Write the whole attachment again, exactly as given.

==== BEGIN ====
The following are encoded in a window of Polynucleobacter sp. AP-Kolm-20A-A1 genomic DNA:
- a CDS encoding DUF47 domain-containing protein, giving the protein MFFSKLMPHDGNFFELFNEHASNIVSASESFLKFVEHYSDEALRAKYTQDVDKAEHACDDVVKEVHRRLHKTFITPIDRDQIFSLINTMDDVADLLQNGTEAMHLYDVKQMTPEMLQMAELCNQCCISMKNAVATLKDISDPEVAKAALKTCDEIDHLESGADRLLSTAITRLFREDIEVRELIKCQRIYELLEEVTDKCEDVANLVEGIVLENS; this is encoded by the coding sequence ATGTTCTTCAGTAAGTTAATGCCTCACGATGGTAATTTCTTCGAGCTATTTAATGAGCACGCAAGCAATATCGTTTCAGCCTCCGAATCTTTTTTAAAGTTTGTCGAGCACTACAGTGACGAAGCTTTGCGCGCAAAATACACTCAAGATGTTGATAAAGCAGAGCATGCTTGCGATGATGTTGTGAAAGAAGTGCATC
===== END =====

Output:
The following are encoded in a window of Polynucleobacter sp. AP-Kolm-20A-A1 genomic DNA:
- a CDS encoding DUF47 domain-containing protein, giving the protein MFFSKLMPHDGNFFELFNEHASNIVSASESFLKFVEHYSDEALRAKYTQDVDKAEHACDDVVKEVHRRLHKTFITPIDRDQIFSLINTMDDVADLLQNGTEAMHLYDVKQMTPEMLQMAELCNQCCISMKNAVATLKDISDPEVAKAALKTCDEIDHLESGADRLLSTAITRLFREDIEVRELIKCQRIYELLEEVTDKCEDVANLVEGIVLENS; this is encoded by the coding sequence ATGTTCTTCAGTAAGTTAATGCCTCACGATGGTAATTTCTTCGAGCTATTTAATGAGCACGCAAGCAATATCGTTTCAGCCTCCGAATCTTTTTTAAAGTTTGTCGAGCACTACAGTGACGAAGCTTTGCGCGCAAAATACACTCAAGATGTTGATAAAGCAGAGCATGCTTGCGATGATGTTGTGAAAGAAGTGCATC